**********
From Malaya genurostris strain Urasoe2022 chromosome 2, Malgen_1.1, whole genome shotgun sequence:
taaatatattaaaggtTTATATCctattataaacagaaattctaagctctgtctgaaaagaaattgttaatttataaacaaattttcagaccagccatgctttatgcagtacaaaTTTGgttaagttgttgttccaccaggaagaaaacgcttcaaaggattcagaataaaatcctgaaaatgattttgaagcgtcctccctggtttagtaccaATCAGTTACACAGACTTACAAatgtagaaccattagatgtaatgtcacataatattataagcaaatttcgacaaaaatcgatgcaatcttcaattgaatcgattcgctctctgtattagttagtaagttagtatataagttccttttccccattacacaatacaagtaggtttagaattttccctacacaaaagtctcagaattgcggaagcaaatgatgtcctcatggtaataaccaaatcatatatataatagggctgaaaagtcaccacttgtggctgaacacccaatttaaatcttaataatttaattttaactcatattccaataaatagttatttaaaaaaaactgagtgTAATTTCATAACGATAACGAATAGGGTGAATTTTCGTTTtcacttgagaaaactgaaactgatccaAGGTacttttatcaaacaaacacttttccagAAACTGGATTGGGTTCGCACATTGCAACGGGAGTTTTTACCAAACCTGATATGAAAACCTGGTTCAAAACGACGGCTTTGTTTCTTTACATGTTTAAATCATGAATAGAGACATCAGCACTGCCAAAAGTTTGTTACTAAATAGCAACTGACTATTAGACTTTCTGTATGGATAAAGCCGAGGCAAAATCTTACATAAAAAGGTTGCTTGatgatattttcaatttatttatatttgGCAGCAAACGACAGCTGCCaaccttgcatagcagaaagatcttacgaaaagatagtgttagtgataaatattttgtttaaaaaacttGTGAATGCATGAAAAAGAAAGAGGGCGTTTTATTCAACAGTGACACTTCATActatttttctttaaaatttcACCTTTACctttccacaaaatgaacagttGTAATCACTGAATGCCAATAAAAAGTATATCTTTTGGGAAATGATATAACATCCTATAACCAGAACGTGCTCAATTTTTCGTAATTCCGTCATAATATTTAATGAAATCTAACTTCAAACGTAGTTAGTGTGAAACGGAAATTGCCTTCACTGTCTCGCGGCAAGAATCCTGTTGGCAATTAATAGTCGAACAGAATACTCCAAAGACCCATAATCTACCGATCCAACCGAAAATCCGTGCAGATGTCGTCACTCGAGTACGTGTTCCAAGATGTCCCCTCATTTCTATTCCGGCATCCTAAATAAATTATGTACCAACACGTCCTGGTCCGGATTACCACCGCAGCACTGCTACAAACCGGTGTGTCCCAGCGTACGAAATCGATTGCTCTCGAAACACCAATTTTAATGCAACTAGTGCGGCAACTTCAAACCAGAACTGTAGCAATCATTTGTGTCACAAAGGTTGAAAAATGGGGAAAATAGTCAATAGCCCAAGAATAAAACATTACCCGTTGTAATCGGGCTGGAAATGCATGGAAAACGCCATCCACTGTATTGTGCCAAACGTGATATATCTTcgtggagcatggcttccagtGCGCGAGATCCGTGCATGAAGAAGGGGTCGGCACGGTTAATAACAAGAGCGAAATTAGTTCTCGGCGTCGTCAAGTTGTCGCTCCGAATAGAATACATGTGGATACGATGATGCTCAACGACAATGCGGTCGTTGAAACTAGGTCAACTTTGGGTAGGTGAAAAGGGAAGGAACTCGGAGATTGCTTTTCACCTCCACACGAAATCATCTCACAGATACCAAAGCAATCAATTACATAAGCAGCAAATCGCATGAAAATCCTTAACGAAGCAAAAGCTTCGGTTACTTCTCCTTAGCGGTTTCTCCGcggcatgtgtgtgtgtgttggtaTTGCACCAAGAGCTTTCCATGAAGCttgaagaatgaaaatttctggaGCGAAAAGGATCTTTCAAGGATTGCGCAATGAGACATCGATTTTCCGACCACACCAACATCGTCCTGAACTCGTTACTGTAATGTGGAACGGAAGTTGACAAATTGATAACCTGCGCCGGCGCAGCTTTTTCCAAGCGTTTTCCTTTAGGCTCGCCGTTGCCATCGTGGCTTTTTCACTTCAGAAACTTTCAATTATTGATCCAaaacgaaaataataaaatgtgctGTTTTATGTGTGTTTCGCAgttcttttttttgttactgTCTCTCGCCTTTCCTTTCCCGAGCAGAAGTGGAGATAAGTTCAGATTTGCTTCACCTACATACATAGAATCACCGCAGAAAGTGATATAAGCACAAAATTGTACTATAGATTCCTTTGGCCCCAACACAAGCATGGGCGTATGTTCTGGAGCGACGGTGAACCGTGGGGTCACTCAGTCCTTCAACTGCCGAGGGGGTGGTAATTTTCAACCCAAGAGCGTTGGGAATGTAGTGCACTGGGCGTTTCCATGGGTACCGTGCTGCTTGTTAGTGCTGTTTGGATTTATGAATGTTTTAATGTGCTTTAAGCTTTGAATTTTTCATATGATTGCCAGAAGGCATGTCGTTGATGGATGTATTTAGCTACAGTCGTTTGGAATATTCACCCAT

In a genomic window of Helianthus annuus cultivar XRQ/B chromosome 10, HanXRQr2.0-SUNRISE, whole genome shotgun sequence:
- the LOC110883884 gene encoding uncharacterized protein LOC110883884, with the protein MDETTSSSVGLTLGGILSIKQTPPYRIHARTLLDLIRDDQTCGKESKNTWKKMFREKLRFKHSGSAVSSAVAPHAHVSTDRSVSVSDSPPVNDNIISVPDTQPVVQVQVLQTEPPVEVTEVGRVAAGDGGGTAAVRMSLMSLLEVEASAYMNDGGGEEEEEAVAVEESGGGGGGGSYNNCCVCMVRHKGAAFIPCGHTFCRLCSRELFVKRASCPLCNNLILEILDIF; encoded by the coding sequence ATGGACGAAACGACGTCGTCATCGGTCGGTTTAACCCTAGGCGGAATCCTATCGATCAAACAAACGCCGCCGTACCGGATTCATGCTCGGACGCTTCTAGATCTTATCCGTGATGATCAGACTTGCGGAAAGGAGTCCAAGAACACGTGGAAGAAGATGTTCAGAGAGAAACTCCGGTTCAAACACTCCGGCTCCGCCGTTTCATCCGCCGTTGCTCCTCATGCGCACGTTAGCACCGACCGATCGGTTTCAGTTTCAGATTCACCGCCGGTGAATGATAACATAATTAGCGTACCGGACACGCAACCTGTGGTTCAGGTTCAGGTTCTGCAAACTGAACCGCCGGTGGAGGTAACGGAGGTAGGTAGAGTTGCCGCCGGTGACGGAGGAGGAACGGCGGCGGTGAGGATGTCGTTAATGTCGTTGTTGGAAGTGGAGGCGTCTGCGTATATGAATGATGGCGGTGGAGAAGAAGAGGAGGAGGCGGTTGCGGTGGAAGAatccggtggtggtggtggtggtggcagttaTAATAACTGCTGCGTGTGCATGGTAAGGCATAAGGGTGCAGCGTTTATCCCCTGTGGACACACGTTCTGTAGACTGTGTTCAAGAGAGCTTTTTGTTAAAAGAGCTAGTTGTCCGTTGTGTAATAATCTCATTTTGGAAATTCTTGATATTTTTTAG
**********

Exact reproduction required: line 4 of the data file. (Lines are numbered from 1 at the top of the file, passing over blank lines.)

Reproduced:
- the LOC110883884 gene encoding uncharacterized protein LOC110883884, with the protein MDETTSSSVGLTLGGILSIKQTPPYRIHARTLLDLIRDDQTCGKESKNTWKKMFREKLRFKHSGSAVSSAVAPHAHVSTDRSVSVSDSPPVNDNIISVPDTQPVVQVQVLQTEPPVEVTEVGRVAAGDGGGTAAVRMSLMSLLEVEASAYMNDGGGEEEEEAVAVEESGGGGGGGSYNNCCVCMVRHKGAAFIPCGHTFCRLCSRELFVKRASCPLCNNLILEILDIF; encoded by the coding sequence ATGGACGAAACGACGTCGTCATCGGTCGGTTTAACCCTAGGCGGAATCCTATCGATCAAACAAACGCCGCCGTACCGGATTCATGCTCGGACGCTTCTAGATCTTATCCGTGATGATCAGACTTGCGGAAAGGAGTCCAAGAACACGTGGAAGAAGATGTTCAGAGAGAAACTCCGGTTCAAACACTCCGGCTCCGCCGTTTCATCCGCCGTTGCTCCTCATGCGCACGTTAGCACCGACCGATCGGTTTCAGTTTCAGATTCACCGCCGGTGAATGATAACATAATTAGCGTACCGGACACGCAACCTGTGGTTCAGGTTCAGGTTCTGCAAACTGAACCGCCGGTGGAGGTAACGGAGGTAGGTAGAGTTGCCGCCGGTGACGGAGGAGGAACGGCGGCGGTGAGGATGTCGTTAATGTCGTTGTTGGAAGTGGAGGCGTCTGCGTATATGAATGATGGCGGTGGAGAAGAAGAGGAGGAGGCGGTTGCGGTGGAAGAatccggtggtggtggtggtggtggcagttaTAATAACTGCTGCGTGTGCATGGTAAGGCATAAGGGTGCAGCGTTTATCCCCTGTGGACACACGTTCTGTAGACTGTGTTCAAGAGAGCTTTTTGTTAAAAGAGCTAGTTGTCCGTTGTGTAATAATCTCATTTTGGAAATTCTTGATATTTTTTAG